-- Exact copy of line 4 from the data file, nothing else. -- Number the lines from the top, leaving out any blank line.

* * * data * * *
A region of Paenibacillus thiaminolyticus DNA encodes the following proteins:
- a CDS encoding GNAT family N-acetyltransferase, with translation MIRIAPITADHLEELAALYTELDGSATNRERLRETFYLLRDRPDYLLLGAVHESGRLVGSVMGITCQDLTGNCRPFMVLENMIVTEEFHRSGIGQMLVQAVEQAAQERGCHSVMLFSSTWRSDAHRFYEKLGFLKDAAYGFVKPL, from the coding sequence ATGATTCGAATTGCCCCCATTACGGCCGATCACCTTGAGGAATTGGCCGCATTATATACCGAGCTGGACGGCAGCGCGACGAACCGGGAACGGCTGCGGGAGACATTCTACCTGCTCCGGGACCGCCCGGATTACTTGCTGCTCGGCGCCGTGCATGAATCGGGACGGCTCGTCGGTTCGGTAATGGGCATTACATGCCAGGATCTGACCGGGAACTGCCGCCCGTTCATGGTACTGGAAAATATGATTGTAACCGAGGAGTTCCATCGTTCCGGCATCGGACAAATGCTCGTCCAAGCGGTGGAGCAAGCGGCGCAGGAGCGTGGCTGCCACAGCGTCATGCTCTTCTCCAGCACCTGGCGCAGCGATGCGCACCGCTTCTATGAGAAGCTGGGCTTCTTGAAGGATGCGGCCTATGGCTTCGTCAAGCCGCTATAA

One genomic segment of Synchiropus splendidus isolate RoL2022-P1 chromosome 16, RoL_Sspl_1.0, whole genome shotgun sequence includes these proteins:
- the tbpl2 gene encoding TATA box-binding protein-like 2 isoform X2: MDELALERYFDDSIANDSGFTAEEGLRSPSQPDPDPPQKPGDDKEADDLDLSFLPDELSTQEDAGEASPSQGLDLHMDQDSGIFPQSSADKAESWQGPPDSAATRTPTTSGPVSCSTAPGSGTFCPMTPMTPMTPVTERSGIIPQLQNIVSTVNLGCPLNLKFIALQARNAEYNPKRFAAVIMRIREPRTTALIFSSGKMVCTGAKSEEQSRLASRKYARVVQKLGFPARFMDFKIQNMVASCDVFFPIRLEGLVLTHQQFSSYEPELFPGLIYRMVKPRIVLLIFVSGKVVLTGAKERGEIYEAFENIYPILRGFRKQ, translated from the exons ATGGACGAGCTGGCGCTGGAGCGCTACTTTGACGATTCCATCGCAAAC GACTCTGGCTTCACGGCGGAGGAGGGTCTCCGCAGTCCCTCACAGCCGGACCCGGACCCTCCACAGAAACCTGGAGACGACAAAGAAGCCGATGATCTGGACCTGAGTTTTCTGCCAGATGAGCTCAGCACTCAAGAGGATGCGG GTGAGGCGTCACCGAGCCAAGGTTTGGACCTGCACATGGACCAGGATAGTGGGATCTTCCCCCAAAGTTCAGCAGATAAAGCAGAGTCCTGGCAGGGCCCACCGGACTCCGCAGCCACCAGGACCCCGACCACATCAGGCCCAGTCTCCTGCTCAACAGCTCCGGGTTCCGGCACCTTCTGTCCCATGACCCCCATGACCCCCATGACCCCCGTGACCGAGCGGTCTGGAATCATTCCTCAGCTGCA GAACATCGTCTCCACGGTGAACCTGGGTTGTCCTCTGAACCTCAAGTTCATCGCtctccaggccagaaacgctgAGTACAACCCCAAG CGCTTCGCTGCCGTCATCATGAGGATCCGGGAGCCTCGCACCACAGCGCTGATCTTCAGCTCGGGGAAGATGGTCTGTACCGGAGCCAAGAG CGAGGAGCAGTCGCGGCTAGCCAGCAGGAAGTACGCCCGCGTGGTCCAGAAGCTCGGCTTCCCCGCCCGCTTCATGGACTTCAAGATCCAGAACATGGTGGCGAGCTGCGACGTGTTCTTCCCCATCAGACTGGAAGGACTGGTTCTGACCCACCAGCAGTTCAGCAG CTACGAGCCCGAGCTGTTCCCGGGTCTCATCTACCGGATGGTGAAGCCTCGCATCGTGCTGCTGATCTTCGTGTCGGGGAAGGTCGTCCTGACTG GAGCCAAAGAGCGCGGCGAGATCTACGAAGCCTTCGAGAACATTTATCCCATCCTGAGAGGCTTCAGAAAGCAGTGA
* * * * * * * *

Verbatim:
- the tbpl2 gene encoding TATA box-binding protein-like 2 isoform X2: MDELALERYFDDSIANDSGFTAEEGLRSPSQPDPDPPQKPGDDKEADDLDLSFLPDELSTQEDAGEASPSQGLDLHMDQDSGIFPQSSADKAESWQGPPDSAATRTPTTSGPVSCSTAPGSGTFCPMTPMTPMTPVTERSGIIPQLQNIVSTVNLGCPLNLKFIALQARNAEYNPKRFAAVIMRIREPRTTALIFSSGKMVCTGAKSEEQSRLASRKYARVVQKLGFPARFMDFKIQNMVASCDVFFPIRLEGLVLTHQQFSSYEPELFPGLIYRMVKPRIVLLIFVSGKVVLTGAKERGEIYEAFENIYPILRGFRKQ, translated from the exons ATGGACGAGCTGGCGCTGGAGCGCTACTTTGACGATTCCATCGCAAAC GACTCTGGCTTCACGGCGGAGGAGGGTCTCCGCAGTCCCTCACAGCCGGACCCGGACCCTCCACAGAAACCTGGAGACGACAAAGAAGCCGATGATCTGGACCTGAGTTTTCTGCCAGATGAGCTCAGCACTCAAGAGGATGCGG GTGAGGCGTCACCGAGCCAAGGTTTGGACCTGCACATGGACCAGGATAGTGGGATCTTCCCCCAAAGTTCAGCAGATAAAGCAGAGTCCTGGCAGGGCCCACCGGACTCCGCAGCCACCAGGACCCCGACCACATCAGGCCCAGTCTCCTGCTCAACAGCTCCGGGTTCCGGCACCTTCTGTCCCATGACCCCCATGACCCCCATGACCCCCGTGACCGAGCGGTCTGGAATCATTCCTCAGCTGCA GAACATCGTCTCCACGGTGAACCTGGGTTGTCCTCTGAACCTCAAGTTCATCGCtctccaggccagaaacgctgAGTACAACCCCAAG CGCTTCGCTGCCGTCATCATGAGGATCCGGGAGCCTCGCACCACAGCGCTGATCTTCAGCTCGGGGAAGATGGTCTGTACCGGAGCCAAGAG CGAGGAGCAGTCGCGGCTAGCCAGCAGGAAGTACGCCCGCGTGGTCCAGAAGCTCGGCTTCCCCGCCCGCTTCATGGACTTCAAGATCCAGAACATGGTGGCGAGCTGCGACGTGTTCTTCCCCATCAGACTGGAAGGACTGGTTCTGACCCACCAGCAGTTCAGCAG CTACGAGCCCGAGCTGTTCCCGGGTCTCATCTACCGGATGGTGAAGCCTCGCATCGTGCTGCTGATCTTCGTGTCGGGGAAGGTCGTCCTGACTG GAGCCAAAGAGCGCGGCGAGATCTACGAAGCCTTCGAGAACATTTATCCCATCCTGAGAGGCTTCAGAAAGCAGTGA